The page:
Syria's President Assad and his wife test positive for COVID-19

FILE PHOTO: Syria's President Bashar al-Assad and his wife Asma cast their vote inside a polling station during the parliamentary elections in Damascus, Syria in this handout released by SANA on July 19, 2020. SANA/Handout via REUTERS ATTENTION EDITORS - THIS IMAGE WAS PROVIDED BY A THIRD PARTY. REUTERS IS UNABLE TO INDEPENDENTLY VERIFY THIS IMAGE/File Photo

DUBAI/AMMAN (Reuters) - Syria's President Bashar al-Assad and his wife Asma have tested positive for COVID-19 after showing minor symptoms, his office said on Monday.

The Syrian leader and his spouse, who announced her recovery from breast cancer in 2019, were in good health and would keep working in isolation at home, the statement said.

Syria has seen a sharp rise in infections since mid-February, a member of the government's coronavirus advisory committee told Reuters last week as the country kicked off its vaccination campaign.

Health and aid officials say it remains difficult to gauge the full size of the outbreak given the lack of testing facilities in a fragile health system devastated by a decade of war.

As of Sunday, the health ministry reported 10,374 infections and 1,063 related deaths out of a population of around 18 million.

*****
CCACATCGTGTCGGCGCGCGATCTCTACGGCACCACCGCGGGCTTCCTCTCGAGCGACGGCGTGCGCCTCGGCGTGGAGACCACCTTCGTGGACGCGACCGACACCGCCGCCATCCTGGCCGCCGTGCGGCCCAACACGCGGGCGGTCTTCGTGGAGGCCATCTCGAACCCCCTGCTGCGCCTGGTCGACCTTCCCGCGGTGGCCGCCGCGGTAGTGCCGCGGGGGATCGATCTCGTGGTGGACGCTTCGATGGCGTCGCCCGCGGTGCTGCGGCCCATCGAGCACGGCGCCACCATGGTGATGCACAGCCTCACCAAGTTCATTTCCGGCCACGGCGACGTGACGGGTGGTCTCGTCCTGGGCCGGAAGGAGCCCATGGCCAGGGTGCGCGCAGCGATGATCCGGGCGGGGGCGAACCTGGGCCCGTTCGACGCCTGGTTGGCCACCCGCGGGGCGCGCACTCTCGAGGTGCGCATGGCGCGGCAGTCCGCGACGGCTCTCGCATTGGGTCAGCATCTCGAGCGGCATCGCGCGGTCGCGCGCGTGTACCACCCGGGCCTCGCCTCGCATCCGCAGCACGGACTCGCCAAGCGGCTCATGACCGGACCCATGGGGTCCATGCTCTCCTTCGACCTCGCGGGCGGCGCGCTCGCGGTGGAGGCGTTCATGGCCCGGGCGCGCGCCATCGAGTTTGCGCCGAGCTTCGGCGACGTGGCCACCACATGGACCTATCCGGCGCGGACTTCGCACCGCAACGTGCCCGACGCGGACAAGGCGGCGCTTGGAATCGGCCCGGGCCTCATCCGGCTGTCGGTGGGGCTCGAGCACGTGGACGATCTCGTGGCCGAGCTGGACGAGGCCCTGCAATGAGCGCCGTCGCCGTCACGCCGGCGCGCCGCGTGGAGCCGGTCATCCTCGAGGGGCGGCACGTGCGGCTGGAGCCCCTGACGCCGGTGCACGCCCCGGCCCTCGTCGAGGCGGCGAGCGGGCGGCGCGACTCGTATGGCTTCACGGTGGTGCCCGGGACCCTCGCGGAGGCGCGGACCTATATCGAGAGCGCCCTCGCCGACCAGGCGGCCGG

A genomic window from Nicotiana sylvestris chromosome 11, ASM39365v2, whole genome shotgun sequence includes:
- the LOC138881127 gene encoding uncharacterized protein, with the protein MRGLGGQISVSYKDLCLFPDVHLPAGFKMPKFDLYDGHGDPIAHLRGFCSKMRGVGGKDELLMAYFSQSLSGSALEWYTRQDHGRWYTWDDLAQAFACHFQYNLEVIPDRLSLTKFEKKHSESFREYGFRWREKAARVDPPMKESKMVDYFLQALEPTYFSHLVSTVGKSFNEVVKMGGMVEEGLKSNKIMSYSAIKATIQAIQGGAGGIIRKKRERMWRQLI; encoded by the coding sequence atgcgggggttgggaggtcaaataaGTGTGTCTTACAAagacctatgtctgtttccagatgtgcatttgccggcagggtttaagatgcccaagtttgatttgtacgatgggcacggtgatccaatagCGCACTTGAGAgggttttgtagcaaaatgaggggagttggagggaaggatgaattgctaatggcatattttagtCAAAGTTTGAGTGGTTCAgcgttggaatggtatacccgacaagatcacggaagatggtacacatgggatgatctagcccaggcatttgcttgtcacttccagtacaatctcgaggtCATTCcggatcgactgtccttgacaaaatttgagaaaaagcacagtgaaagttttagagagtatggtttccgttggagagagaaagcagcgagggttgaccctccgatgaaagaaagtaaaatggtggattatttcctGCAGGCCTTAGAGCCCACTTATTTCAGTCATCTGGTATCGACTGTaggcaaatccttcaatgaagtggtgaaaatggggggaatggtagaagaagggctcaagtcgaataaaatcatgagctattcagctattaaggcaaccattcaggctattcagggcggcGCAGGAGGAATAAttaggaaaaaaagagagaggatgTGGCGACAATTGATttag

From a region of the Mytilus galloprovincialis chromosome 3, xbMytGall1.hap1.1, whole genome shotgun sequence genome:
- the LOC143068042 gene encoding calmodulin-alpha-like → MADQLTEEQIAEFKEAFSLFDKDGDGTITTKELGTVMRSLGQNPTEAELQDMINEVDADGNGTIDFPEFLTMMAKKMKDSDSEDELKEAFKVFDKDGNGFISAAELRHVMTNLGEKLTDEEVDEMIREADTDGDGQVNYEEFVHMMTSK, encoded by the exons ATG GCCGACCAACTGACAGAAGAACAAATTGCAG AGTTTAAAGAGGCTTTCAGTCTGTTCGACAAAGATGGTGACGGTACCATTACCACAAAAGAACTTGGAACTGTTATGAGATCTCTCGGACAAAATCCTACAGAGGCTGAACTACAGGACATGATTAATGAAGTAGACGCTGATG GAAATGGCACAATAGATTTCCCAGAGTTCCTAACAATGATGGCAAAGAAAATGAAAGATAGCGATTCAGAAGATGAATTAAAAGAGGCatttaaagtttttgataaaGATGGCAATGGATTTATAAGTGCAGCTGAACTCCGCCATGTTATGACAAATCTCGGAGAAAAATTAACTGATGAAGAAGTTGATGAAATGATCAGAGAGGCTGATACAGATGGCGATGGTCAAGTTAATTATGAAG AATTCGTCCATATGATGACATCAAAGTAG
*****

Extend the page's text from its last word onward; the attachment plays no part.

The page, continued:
Assad joins a growing list of world leaders who have tested positive for COVID-19, alongside Britain's Boris Johnson, France's Emmanuel Macron and former U.S. President Donald Trump.

Health workers said the authorities underplayed the size of the outbreak for most of last year, when official figures remained low as hospitals were overwhelmed and death notices appeared in newspapers.

The government denied undercounting the figures and has acknowledged in the last two months the country could be on the verge of a major spike. It has urged people to wear face masks, take sanitary measures and avoid crowded areas.

Officials and businessmen say the sanctions-hit government can ill afford a full lockdown given the dire state of the economy and growing poverty.

After a decade of war that has killed hundreds of thousands of people and uprooted millions, Assad's military has reclaimed most of the country with Russia and Iran's help.

(Writing by Ellen Francis and Suleiman al Khalidi; Editing by Maher Chmaytelli and Andrew Heavens)

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